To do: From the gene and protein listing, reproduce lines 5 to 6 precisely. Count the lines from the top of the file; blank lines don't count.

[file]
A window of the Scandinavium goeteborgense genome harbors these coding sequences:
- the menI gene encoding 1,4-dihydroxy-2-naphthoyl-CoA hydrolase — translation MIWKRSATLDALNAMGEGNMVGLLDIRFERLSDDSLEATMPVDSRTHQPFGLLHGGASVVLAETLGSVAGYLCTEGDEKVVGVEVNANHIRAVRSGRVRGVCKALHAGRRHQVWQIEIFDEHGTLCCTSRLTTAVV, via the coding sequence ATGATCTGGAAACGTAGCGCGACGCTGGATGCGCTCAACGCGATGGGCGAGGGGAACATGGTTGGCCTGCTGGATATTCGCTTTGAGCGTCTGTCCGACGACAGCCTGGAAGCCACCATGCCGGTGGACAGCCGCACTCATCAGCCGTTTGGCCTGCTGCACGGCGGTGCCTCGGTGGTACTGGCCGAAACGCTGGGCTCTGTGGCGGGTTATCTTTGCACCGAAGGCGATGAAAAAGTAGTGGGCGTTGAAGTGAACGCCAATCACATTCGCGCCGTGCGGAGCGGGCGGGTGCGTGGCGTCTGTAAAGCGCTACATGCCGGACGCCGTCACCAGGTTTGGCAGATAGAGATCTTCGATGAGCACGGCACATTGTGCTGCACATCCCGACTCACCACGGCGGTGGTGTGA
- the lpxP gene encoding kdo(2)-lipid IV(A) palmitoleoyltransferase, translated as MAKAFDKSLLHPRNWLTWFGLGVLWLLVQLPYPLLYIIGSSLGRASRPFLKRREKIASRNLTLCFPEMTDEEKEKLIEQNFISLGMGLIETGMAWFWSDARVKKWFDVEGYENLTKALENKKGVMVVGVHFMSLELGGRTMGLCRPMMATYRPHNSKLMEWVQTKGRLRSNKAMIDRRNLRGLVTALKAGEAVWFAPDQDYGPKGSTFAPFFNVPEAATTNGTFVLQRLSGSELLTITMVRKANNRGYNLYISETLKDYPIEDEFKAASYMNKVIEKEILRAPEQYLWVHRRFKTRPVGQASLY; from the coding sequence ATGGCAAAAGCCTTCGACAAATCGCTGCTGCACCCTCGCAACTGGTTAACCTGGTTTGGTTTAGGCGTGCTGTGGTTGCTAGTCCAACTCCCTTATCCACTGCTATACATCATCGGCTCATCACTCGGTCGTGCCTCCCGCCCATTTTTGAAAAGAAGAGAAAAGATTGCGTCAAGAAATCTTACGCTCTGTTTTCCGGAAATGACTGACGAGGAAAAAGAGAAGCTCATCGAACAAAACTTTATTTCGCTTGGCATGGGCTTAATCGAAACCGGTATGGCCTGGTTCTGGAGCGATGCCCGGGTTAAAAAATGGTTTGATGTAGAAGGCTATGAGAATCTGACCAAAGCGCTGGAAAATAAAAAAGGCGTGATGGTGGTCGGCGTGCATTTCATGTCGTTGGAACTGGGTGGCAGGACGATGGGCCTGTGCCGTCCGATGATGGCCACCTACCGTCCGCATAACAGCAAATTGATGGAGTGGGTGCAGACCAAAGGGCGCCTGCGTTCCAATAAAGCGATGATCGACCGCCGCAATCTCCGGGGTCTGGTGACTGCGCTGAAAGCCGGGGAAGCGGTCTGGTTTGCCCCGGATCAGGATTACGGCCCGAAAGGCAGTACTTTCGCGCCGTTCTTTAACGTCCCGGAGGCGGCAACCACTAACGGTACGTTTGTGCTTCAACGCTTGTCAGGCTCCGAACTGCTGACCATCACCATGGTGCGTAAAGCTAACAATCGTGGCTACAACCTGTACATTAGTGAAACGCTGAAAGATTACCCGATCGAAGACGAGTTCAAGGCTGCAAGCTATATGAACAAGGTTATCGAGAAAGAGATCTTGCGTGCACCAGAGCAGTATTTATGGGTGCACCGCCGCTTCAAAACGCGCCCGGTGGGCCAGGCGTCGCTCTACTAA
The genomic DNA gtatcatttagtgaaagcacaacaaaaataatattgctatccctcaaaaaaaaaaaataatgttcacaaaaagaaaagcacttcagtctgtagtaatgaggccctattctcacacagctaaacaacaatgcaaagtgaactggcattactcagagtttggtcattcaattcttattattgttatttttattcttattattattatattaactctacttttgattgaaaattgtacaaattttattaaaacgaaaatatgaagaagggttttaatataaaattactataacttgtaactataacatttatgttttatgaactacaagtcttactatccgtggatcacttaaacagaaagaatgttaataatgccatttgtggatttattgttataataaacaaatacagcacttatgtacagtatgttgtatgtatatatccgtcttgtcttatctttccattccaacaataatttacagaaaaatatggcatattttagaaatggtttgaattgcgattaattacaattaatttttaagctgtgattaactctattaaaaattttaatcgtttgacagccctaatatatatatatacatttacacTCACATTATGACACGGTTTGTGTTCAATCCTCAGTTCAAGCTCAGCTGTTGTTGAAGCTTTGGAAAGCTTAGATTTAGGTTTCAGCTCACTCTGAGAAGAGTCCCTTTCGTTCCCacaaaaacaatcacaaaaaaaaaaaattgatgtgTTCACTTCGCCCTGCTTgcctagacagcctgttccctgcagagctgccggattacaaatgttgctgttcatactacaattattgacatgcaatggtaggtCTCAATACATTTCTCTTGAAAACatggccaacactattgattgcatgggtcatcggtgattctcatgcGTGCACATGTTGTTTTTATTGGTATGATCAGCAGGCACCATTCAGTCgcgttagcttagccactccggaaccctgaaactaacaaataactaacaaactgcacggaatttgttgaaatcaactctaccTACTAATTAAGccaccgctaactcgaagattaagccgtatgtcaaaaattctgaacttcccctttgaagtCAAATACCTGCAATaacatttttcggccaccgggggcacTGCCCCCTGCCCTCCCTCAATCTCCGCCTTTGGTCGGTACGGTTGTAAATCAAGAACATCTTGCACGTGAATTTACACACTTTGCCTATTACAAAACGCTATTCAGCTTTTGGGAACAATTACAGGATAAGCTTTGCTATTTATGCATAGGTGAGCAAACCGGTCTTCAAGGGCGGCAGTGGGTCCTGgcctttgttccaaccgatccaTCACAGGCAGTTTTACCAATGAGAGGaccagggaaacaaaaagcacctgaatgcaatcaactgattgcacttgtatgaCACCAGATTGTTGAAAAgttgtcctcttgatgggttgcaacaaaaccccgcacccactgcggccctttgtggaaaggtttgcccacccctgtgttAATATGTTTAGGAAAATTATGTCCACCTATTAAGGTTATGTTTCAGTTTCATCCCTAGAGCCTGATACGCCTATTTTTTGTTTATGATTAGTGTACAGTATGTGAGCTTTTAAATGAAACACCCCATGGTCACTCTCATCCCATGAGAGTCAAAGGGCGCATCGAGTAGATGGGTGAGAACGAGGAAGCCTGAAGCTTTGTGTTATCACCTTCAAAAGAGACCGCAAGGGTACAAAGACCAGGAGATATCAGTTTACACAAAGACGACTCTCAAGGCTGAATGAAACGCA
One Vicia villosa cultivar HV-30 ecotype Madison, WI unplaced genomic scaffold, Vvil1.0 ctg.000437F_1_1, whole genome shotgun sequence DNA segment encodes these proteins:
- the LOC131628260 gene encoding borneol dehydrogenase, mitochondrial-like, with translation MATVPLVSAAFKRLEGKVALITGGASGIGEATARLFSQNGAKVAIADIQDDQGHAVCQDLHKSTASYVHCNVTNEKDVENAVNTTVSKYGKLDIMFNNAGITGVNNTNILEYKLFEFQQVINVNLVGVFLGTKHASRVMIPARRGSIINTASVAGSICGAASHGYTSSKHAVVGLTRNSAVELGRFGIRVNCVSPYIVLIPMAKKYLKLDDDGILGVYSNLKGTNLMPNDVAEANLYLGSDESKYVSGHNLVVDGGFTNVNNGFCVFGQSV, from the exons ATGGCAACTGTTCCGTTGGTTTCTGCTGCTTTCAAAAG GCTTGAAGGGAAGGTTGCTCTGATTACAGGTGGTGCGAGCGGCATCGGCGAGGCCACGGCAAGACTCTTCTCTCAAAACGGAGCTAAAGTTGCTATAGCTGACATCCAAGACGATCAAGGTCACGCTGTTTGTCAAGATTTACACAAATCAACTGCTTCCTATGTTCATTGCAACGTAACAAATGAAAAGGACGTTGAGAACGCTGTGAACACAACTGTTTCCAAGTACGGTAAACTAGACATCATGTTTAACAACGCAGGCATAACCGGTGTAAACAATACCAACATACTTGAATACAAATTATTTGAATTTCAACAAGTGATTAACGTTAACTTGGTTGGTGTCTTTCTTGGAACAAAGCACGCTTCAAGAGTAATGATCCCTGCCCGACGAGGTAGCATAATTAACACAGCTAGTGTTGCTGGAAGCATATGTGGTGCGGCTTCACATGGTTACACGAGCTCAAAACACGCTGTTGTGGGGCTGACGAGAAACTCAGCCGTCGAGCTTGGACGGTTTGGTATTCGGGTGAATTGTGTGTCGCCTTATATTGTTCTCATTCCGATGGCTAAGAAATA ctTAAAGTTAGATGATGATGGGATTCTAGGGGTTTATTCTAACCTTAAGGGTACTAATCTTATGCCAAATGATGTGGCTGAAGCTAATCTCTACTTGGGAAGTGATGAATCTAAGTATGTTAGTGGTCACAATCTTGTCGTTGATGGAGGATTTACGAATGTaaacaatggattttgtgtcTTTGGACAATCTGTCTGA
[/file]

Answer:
One Vicia villosa cultivar HV-30 ecotype Madison, WI unplaced genomic scaffold, Vvil1.0 ctg.000437F_1_1, whole genome shotgun sequence DNA segment encodes these proteins:
- the LOC131628260 gene encoding borneol dehydrogenase, mitochondrial-like, with translation MATVPLVSAAFKRLEGKVALITGGASGIGEATARLFSQNGAKVAIADIQDDQGHAVCQDLHKSTASYVHCNVTNEKDVENAVNTTVSKYGKLDIMFNNAGITGVNNTNILEYKLFEFQQVINVNLVGVFLGTKHASRVMIPARRGSIINTASVAGSICGAASHGYTSSKHAVVGLTRNSAVELGRFGIRVNCVSPYIVLIPMAKKYLKLDDDGILGVYSNLKGTNLMPNDVAEANLYLGSDESKYVSGHNLVVDGGFTNVNNGFCVFGQSV, from the exons ATGGCAACTGTTCCGTTGGTTTCTGCTGCTTTCAAAAG GCTTGAAGGGAAGGTTGCTCTGATTACAGGTGGTGCGAGCGGCATCGGCGAGGCCACGGCAAGACTCTTCTCTCAAAACGGAGCTAAAGTTGCTATAGCTGACATCCAAGACGATCAAGGTCACGCTGTTTGTCAAGATTTACACAAATCAACTGCTTCCTATGTTCATTGCAACGTAACAAATGAAAAGGACGTTGAGAACGCTGTGAACACAACTGTTTCCAAGTACGGTAAACTAGACATCATGTTTAACAACGCAGGCATAACCGGTGTAAACAATACCAACATACTTGAATACAAATTATTTGAATTTCAACAAGTGATTAACGTTAACTTGGTTGGTGTCTTTCTTGGAACAAAGCACGCTTCAAGAGTAATGATCCCTGCCCGACGAGGTAGCATAATTAACACAGCTAGTGTTGCTGGAAGCATATGTGGTGCGGCTTCACATGGTTACACGAGCTCAAAACACGCTGTTGTGGGGCTGACGAGAAACTCAGCCGTCGAGCTTGGACGGTTTGGTATTCGGGTGAATTGTGTGTCGCCTTATATTGTTCTCATTCCGATGGCTAAGAAATA ctTAAAGTTAGATGATGATGGGATTCTAGGGGTTTATTCTAACCTTAAGGGTACTAATCTTATGCCAAATGATGTGGCTGAAGCTAATCTCTACTTGGGAAGTGATGAATCTAAGTATGTTAGTGGTCACAATCTTGTCGTTGATGGAGGATTTACGAATGTaaacaatggattttgtgtcTTTGGACAATCTGTCTGA